The Machine encourages the manufacture and sale of arms for profit, and sets up competitive leaderships who may well resort to war to settle their differences. The competitive money economy automatically produces winners and losers, and the latter frequently resort to crime to redress this imbalance. The Machine uses competitive education to staff the upper echelons with winners who are then reluctant to support worthy reforms that would curtail their power and privilege. A humantrue society would not oblige or encourage anybody to do these things.
As human beings we are presently INCOMPLETE because WE ARE LIVING BY INSTINCT. We need to MAKE OURSELVES WHOLE, in accordance with MORAL TRUTH, ie we need to LIVE BY INTELLIGENCE
17 Aug 2005 @ 21:04 by : crisis management...
through crisis creation. HU-MANAS is still being In-Vented. Break your crayons and draw outside the lines. Infinite accord with the 'Creative' is the essence of the 'Receptive.' Do some "Dimentional Analysis." "
"The minute an idea for a project is conceived, it's too already too late to think of it from scratch."--Christopher Alexander
"Teach people how to think not what to think."
How is the, how was the, object (HU-MANAS) oriented in the first place? Where was that first place? In the beginning is the seed of all that is to come. The beginning is very important, yes? ;)
Welcome to the club.
17 Aug 2005 @ 22:23 by jstarrs : I dunno..
..I'm thinking most people have a problem with one mind, let alone two.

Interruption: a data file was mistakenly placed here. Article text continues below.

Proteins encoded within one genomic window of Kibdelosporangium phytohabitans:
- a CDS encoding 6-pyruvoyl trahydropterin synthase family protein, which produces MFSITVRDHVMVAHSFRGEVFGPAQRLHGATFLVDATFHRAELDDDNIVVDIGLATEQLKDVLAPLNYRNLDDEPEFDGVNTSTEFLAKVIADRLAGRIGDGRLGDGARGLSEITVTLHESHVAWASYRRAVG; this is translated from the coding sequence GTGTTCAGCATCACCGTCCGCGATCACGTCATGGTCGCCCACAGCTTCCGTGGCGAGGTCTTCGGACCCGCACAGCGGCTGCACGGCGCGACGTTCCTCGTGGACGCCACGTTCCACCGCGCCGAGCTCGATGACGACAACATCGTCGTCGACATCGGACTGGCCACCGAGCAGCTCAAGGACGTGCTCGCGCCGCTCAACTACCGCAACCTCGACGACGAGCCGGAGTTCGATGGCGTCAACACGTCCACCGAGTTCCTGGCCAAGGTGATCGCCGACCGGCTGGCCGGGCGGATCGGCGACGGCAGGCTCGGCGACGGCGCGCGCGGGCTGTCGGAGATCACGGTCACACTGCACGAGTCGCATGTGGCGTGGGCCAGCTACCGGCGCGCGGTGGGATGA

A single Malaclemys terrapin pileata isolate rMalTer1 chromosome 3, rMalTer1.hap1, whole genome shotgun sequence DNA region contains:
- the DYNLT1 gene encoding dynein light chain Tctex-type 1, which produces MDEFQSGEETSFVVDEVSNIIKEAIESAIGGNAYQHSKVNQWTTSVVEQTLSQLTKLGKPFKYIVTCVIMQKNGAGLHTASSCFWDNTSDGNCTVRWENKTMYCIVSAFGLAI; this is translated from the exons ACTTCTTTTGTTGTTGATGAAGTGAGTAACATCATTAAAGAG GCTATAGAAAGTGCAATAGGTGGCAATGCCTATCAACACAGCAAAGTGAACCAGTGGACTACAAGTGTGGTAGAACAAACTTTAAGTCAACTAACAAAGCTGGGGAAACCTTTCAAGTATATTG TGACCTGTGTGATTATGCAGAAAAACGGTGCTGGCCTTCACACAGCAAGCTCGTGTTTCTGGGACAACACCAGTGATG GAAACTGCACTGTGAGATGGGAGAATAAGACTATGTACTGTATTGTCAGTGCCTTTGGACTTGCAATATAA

Maybe it's just a question, as you say, of realizing that certain ethical attitudes like altruism are more rewarding for oneself & others than a limited self-cherishing behaviour?
18 Aug 2005 @ 09:34 by : Achieving the New Civilisation
to vaxen....yes, how to think, and the ultimate objective of thought is one and the same truth..recognising it as it comes from our own postconscious mind or from the minds of others. May I suggest you visit www.humantruth.org ?
to istarrs : hello again. The problems we have always had are due to the fact that we use the lesser conscious and ignore the higher postconscious. When the two are working truly together our lives will be much more straightforward. Bringing them together is the urgent recipe for change.
Thanks for your welcomes
Other entries in Articles
16 Oct 2010 @ 11:48: Character
25 Nov 2009 @ 15:02: Letter to thinkers
2 Nov 2008 @ 11:10: The Wrong Reality
12 Mar 2008 @ 17:14: The Vital Necessity for Agreement
1 Jul 2007 @ 11:35: True Communication
4 Mar 2007 @ 13:04: Introduction to Wrong Reality, the book
14 Jan 2007 @ 13:33: Morality first
5 Dec 2006 @ 11:37: Determining the Future
3 Dec 2006 @ 12:28: The root causes of crime
25 Oct 2006 @ 15:18: Spreading the Word